Warning: Spoilers follow for the second episode of the Gilmore Girls revival. And, the image comes from The AV Club’s review of the episode.
Hey, Emily and Lorelai are in therapy! This seems like a great, adult place for them to be, and to work out their issues. Well, at least, it kind of did. Lorelai eventually gets something out of it, because the therapist makes her realize that things aren’t really OK with Luke.
However, Emily eventually leaves the sessions because she (rightly) thinks that Lorelai is just stonewalling the therapist. And while Lorelai does eventually seem to have a realization in her sessions, the portrayal of therapy isn’t great on the show, since Claudia the Therapist is later portrayed as a loon trying out for the Stars Hollow musical. It was frustrating to see the show treat the one person with training to deal with the tangled spider’s web of mother-daughter issues as a loon.
Anyway, Lorelai keeps her individual sessions private from Luke, who in turn keeps the money Richard left him to franchise his diner secret from Lorelai. As you can imagine, this whole “keeping secrets” business eventually bites them both on the ass, as Emily manages to spill the beans to them in separate, individual conversations.
At this point, let me speak for the deceased Richard Gilmore, because I don’t think the show did a good job of explaining his intentions – most likely because it was through the filter of Emily. I took the money that Richard left to Luke as a sign of confidence in the man, and I’m surprised it wasn’t portrayed like that. It wasn’t just that Richard wanted Luke to be able to provide for his daughter; it’s that he thought Luke *was the kind of man* who could.
This is a big friggin’ deal! But the show kind of glosses over this, and instead shades it as an issue of the Gilmores trying to get Luke to do something he doesn’t want to. While he doesn’t want to do it, I’d argue that because Luke is in such stasis at times, it wouldn’t be a horrible thing for him to stretch himself. His lack of growth is what causes some of the friction with Lorelai. And as Emily points out, what about people like Cesar? What about giving him an opportunity to stretch and grow too? And Zach or Lane (or both!) could be franchisees too… I just think the show too quickly dismisses this under the header of “Emily being too nosy,” instead of letting that plot thread develop.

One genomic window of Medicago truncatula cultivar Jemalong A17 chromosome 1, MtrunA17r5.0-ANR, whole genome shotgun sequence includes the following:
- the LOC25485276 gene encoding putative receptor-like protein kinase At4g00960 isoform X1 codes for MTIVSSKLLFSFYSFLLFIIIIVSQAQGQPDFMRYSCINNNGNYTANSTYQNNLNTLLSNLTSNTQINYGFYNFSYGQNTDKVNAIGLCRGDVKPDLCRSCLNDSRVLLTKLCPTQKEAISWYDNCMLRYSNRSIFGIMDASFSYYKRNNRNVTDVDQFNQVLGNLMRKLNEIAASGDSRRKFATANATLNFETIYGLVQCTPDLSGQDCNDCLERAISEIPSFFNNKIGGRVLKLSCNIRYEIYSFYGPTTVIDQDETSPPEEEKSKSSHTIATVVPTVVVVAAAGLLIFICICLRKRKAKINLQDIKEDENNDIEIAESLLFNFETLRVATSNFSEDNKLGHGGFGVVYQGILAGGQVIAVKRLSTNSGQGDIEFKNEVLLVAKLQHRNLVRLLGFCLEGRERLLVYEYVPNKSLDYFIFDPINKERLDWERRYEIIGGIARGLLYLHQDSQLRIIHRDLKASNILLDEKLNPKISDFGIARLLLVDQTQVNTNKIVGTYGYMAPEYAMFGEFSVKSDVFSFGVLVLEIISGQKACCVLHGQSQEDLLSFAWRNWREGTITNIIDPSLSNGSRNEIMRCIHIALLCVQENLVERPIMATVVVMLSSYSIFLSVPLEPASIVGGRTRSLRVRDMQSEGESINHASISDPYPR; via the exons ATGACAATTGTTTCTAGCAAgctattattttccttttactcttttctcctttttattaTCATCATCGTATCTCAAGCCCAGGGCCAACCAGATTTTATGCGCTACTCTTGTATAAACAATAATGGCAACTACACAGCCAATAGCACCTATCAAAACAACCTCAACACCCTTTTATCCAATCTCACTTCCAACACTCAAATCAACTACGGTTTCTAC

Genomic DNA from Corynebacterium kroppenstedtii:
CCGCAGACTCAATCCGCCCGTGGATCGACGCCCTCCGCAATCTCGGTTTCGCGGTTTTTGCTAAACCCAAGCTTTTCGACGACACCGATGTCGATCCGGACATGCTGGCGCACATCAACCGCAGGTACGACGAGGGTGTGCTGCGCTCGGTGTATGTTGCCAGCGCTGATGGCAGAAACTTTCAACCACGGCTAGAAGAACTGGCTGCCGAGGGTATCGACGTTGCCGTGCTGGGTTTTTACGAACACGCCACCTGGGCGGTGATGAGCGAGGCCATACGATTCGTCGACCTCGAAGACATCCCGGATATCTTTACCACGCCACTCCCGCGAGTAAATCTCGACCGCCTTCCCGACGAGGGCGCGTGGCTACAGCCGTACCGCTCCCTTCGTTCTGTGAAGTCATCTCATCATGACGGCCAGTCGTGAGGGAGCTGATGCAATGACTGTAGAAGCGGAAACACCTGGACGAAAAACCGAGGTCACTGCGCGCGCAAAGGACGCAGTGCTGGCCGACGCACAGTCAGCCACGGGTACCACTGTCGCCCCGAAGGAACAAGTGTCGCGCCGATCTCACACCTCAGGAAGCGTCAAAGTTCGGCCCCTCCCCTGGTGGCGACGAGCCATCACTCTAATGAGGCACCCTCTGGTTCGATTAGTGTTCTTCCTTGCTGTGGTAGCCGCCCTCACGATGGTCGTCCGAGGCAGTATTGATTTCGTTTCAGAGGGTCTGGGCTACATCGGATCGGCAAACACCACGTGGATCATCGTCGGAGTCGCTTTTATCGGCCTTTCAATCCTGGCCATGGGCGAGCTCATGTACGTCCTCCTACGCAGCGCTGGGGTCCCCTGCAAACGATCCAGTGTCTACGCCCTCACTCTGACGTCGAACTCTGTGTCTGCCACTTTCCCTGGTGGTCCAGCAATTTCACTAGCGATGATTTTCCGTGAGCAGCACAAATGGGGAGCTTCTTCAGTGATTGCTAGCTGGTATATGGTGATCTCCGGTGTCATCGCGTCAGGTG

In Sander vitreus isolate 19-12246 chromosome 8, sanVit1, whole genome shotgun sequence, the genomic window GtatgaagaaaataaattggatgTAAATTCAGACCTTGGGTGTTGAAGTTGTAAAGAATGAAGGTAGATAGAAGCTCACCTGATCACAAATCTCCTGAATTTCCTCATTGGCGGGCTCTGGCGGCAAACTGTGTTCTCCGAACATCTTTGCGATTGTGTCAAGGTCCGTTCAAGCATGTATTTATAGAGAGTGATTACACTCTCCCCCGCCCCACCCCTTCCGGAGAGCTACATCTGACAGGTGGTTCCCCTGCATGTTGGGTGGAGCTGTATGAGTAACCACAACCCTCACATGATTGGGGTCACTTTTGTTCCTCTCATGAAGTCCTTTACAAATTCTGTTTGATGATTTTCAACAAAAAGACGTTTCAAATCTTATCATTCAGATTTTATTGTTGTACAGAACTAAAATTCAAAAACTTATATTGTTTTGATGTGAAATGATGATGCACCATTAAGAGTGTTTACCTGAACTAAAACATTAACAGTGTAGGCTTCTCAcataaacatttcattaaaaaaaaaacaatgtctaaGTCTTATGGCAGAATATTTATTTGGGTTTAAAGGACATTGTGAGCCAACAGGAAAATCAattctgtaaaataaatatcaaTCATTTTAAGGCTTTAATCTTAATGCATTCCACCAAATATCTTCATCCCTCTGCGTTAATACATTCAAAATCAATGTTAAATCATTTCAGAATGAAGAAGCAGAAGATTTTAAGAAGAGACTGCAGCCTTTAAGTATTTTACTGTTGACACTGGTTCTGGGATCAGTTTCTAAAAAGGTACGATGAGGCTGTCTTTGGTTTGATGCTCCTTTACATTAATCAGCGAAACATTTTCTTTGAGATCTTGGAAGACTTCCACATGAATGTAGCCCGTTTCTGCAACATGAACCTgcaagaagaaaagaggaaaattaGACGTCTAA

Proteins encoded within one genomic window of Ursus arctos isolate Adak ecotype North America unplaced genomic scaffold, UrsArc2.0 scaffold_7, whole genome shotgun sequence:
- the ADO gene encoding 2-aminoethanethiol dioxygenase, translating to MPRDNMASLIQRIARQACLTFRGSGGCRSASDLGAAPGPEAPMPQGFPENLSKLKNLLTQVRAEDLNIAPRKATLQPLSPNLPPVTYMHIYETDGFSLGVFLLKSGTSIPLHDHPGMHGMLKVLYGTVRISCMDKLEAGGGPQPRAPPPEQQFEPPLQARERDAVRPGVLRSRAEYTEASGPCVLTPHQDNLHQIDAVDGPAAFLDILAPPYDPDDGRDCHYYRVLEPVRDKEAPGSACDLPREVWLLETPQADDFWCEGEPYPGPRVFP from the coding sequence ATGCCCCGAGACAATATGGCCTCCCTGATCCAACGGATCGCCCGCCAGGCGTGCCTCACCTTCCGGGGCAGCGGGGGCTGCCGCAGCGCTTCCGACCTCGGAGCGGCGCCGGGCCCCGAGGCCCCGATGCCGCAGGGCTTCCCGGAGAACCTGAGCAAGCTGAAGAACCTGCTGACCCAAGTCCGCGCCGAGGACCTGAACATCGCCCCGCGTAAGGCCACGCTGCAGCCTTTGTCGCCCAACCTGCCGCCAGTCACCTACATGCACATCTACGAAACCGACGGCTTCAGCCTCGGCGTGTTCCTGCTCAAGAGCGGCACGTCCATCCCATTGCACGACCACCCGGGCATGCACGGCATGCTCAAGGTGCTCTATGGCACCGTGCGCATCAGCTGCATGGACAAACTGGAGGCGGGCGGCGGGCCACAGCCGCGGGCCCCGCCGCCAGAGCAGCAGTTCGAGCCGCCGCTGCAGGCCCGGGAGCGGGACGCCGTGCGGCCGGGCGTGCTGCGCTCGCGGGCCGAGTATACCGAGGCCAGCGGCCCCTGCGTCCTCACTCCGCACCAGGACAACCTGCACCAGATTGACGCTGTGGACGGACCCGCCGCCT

In other business:
- Rory is still the fucking worst, in outlandish and realistic ways. You know, how she slept with (a) Chewbacca (cosplayer), and also completely bombs her interview with the online journalism outlet “beneath” her. Rory comes off as so inept in that job interview that it’s not surprising to me that she’s not getting other job opportunities. You can’t even BS a couple of story pitches? Almost any decent reporter has a couple good ideas bouncing around in their ole brainpan.
By the way, I’m guessing that the whole Chewbacca-bedding killed her drive for the Vanity Fair article, since we never hear about it again during the four-episode run. She was writing it without a contract, so that’s her choice, but even without that sleepin’ around incident, she seemed to have enough content to get something buyable to Conde Nast. Also…
- Rory rejects the headmaster’s offer to teach journalism or English at the school out-of-hand, which was depressing. This is another plot element that isn’t returned to in the show’s run, even though I ultimately found it a better idea than where they got to with Rory job prospects.
The return visit to Chilton does lead to what I’ve seen other blogs refer to as Peak Paris, which I agree with and enthusiastically embrace. Her bathroom meltdown with the empty briefcase is incredible, and the one time in the Revival that Paris / Liza Weil really just gets to let loose. Oddly, they didn’t get Chad Michael Murray to play Tristan, yet still had a brief shot of the new actor in the Revival. The scene would have been more effective if they had just started it in the bathroom, without the distracting, “Hey, that’s not really Tristan!” moment for the viewers.
- Speaking of the reunion at Chilton, the visit does cause the three most glaring omissions from the Revival, since the characters aren’t even mentioned: Louise, Madeleine and Max Medina. I hope it was simply a matter of the actors being unavailable, because all three of them could have been easily shoehorned into the reunion scenes. (I’ll have a “Top Ten” of missing characters in a future entry, since there are at least 10 noticeable ones missing for various reasons.)
- Rory’s book deal with The Crazy Lady falling through is probably the least surprising aspect of the first two episodes. Rory’s personality type never seemed suited to deal with her, although the scene with the Crazy Lady’s lawyer is fun times.
- Why didn’t Rory just ship all of her crap to one house? I forgot the explanation given for that, if there was any. It’s not like she knows a family member with a giant mansion that could accommodate all of her crap.
- Sneak peek: The third episode of the Revival is by far the worst. Karen and I were in agreement on that, although for completely different reasons.
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